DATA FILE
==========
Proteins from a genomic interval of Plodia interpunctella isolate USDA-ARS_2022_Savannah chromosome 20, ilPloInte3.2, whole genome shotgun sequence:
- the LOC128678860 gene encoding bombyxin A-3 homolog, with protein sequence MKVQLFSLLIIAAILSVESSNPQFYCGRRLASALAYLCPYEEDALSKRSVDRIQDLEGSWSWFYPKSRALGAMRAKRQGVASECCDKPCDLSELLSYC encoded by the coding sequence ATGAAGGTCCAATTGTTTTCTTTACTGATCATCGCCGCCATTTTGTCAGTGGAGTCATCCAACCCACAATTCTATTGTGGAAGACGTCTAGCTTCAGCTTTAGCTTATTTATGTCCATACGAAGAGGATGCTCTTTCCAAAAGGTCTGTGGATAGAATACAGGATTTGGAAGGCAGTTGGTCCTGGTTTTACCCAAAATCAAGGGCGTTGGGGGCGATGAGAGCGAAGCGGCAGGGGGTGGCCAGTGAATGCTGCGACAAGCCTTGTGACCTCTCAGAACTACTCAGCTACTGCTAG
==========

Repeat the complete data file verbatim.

Proteins from a genomic interval of Plodia interpunctella isolate USDA-ARS_2022_Savannah chromosome 20, ilPloInte3.2, whole genome shotgun sequence:
- the LOC128678860 gene encoding bombyxin A-3 homolog, with protein sequence MKVQLFSLLIIAAILSVESSNPQFYCGRRLASALAYLCPYEEDALSKRSVDRIQDLEGSWSWFYPKSRALGAMRAKRQGVASECCDKPCDLSELLSYC encoded by the coding sequence ATGAAGGTCCAATTGTTTTCTTTACTGATCATCGCCGCCATTTTGTCAGTGGAGTCATCCAACCCACAATTCTATTGTGGAAGACGTCTAGCTTCAGCTTTAGCTTATTTATGTCCATACGAAGAGGATGCTCTTTCCAAAAGGTCTGTGGATAGAATACAGGATTTGGAAGGCAGTTGGTCCTGGTTTTACCCAAAATCAAGGGCGTTGGGGGCGATGAGAGCGAAGCGGCAGGGGGTGGCCAGTGAATGCTGCGACAAGCCTTGTGACCTCTCAGAACTACTCAGCTACTGCTAG